Misallocation, Selection and Productivity: A Quantitative Analysis with Panel Data from China
We use household-level panel data from China and a quantitative framework to document the extent and consequences of factor misallocation in agriculture. We find that there are substantial within- village frictions in both the land and capital markets linked to land institutions in rural China that disproportionately constrain the more productive farmers. These frictions reduce aggregate agricultural productivity by affecting two key margins: (1) the allocation of resources across farmers (misallocation) and (2) the allocation of workers across sectors, in particular the type of farmers who operate in agriculture (selection). Selection substantially amplifies the productivity effect of distortionary policies by affecting occupational choices that worsen average ability in agriculture.
We are grateful to Chaoran Chen for providing excellent research assistance. We also thank for useful comments the editor, three anonymous referees, Gueorgui Kambourov, Kjetil Storesletten, Carlos Urrutia, Daniel Xu, and seminar participants at Toronto, McGill, Ottawa, REDg Barcelona, NBER, IMF, Cornell, Michigan, UBC, Xiamen U., ASU, Tsinghua-UCSD, HKUST, Western, Tsinghua, EEA Geneva, Banco de Mexico, Montreal, Ohio State, Universitat de Barcelona, McMaster, CIREQ Montreal, AMES Hong Kong, SED Edinburgh, Oslo, ESEM Lisbon, Bank of Canada/Toronto, Duke, Georgetown, EIEF Rome, CEMFI, ENSAI Rennes, Bank of Chile, Bank of Italy, Simon Fraser, National University of Singapore, Singapore Management U, ITAM, Berkeley-ARE, and Guelph. Adamopoulos, Brandt, and Restuccia gratefully acknowledge the support from the Social Sciences and Humanities Research Council of Canada. Brandt thanks the support from the Noranda Chair for International Trade and Economics. Restuccia gratefully acknowledges the support from the Canada Research Chairs program and the Bank of Canada Fellowship program. The views expressed herein are not necessarily those of the Bank of Canada and are the author's alone. The views expressed herein are those of the authors and do not necessarily reflect the views of the National Bureau of Economic Research.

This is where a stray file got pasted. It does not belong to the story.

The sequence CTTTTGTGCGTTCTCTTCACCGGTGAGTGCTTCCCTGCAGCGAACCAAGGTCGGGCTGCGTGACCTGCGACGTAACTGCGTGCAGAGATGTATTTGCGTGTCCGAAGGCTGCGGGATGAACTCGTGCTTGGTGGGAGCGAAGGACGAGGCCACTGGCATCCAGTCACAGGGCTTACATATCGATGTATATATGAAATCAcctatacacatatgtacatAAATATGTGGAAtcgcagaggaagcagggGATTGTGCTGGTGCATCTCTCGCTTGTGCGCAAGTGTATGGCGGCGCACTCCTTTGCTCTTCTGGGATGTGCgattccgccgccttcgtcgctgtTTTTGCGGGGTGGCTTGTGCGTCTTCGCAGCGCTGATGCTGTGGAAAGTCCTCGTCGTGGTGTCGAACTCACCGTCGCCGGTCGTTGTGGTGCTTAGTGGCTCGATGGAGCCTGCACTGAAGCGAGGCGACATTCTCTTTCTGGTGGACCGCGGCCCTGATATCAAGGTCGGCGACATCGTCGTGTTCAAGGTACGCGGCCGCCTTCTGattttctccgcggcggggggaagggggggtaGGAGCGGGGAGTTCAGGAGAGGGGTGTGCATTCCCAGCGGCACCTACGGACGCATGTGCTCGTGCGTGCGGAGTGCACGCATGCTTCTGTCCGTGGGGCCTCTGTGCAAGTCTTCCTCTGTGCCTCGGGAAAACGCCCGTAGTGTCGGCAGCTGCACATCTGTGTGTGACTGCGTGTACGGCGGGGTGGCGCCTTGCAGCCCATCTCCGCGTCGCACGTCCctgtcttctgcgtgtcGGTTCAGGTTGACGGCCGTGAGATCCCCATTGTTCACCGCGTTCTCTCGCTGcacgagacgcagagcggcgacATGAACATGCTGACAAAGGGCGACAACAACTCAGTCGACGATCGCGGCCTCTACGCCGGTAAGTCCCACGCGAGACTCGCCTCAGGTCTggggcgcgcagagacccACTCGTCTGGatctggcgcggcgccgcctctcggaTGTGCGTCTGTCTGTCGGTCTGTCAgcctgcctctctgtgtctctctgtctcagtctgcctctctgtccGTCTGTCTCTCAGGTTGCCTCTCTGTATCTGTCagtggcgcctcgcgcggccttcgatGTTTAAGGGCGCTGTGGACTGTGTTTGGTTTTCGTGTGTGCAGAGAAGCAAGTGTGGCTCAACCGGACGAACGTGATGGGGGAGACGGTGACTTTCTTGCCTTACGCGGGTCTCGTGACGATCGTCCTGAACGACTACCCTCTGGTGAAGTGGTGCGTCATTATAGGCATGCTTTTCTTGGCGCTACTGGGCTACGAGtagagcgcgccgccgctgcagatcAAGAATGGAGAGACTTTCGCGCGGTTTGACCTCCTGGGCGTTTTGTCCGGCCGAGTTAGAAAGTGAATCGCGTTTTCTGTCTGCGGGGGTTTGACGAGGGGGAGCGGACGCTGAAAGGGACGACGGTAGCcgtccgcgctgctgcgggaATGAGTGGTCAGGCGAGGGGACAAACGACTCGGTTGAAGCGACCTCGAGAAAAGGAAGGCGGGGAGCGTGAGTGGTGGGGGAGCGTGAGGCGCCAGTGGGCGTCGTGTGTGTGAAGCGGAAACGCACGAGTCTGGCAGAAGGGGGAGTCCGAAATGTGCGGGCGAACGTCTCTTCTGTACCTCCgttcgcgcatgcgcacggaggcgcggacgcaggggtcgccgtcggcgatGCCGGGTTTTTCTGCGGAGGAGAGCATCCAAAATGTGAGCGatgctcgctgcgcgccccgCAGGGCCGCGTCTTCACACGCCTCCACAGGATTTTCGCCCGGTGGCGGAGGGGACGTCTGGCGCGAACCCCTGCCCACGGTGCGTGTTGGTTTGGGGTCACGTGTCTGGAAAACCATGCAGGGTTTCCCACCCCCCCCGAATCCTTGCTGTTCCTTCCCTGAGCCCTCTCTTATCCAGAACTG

Tasso Adamopoulos & Loren Brandt & Jessica Leight & Diego Restuccia, 2022. "Misallocation, Selection, and Productivity: A Quantitative Analysis With Panel Data From China," Econometrica, Econometric Society, vol. 90(3), pages 1261-1282, May. citation courtesy of